J. Christian Adams, an election lawyer who served in the Voting Rights Section at the U.S. Department of Justice, is calling the Supreme Court’s Arizona decision a “nothing burger.” :
The Supreme Court decision today means almost nothing. The court ruled that Arizona could not require proof of citizenship when voters registered to vote using the federal form promulgated by the Election Assistance Commission.
Big deal. Arizona is still free to use the state form and require proof of citizenship. They can hand out state forms and keep the federal forms in a dusty box in the back.
Adams says the case has “nothing to do with voter ID” and that Americans should be watching the SCOTUS decision for Shelby v. Holder, “a challenge to the constitutionality of a provision historically at the center of the federal government’s efforts to eliminate racial discrimination in voting,” writes SCOTUS blog, that will be released next week. :
To understand the case, it is useful to start with a bit of background. In 1965, Congress passed the Voting Rights Act to counter efforts by states and local governments, especially in the South, to prevent blacks from voting. Some provisions of the Act target behavior or rules relating to voting that would directly discriminate on the basis of race; the Act also abolishes other tactics – such as literacy tests – that had traditionally been used to try to keep African Americans from voting.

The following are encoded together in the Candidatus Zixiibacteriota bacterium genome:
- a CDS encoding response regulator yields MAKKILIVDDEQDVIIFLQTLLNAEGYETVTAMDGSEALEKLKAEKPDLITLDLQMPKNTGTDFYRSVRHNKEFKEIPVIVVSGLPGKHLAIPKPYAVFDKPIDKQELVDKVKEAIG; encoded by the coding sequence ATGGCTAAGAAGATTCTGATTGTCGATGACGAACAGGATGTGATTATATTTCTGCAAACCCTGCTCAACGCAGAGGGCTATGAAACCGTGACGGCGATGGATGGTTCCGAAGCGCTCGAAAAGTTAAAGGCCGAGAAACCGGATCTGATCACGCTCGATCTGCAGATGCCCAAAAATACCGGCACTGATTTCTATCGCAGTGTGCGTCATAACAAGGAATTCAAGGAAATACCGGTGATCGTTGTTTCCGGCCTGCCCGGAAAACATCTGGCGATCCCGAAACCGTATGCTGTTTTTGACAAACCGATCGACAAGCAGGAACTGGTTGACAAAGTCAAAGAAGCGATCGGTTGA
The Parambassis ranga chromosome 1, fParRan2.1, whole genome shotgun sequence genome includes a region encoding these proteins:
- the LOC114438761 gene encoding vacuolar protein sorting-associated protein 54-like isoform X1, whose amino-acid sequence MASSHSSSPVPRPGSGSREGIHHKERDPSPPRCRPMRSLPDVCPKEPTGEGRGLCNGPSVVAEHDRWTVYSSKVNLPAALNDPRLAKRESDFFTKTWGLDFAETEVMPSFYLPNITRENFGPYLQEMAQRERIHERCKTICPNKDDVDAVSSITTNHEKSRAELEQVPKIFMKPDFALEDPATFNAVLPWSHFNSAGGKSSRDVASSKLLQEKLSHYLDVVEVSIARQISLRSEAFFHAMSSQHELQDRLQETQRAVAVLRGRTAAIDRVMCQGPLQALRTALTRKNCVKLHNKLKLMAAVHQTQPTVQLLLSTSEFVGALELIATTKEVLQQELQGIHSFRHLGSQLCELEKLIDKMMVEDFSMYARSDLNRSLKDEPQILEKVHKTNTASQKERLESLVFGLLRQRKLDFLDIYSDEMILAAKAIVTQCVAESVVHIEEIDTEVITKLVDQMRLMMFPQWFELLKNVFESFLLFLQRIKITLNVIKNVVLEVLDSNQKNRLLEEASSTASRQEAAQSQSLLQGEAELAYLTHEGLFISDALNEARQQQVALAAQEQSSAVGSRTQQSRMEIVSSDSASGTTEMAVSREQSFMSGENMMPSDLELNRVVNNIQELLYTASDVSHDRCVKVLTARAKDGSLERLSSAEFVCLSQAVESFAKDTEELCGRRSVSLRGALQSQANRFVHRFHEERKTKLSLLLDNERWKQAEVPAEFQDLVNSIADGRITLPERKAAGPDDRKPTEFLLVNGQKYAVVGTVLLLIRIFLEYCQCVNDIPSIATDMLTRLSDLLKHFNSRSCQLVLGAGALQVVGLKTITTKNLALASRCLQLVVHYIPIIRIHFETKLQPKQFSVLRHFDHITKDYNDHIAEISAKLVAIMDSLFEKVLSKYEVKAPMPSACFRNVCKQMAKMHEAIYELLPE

Another provision of the Act, Section 5, was intended to prevent discrimination against African-American voters through more subtle means: it prohibits specified jurisdictions – selected because they have a history of discrimination – from changing their election procedures unless and until they receive permission from either a special three-judge panel of a federal district court in Washington, D.C., or the Department of Justice – a provision known as the “preclearance” requirement.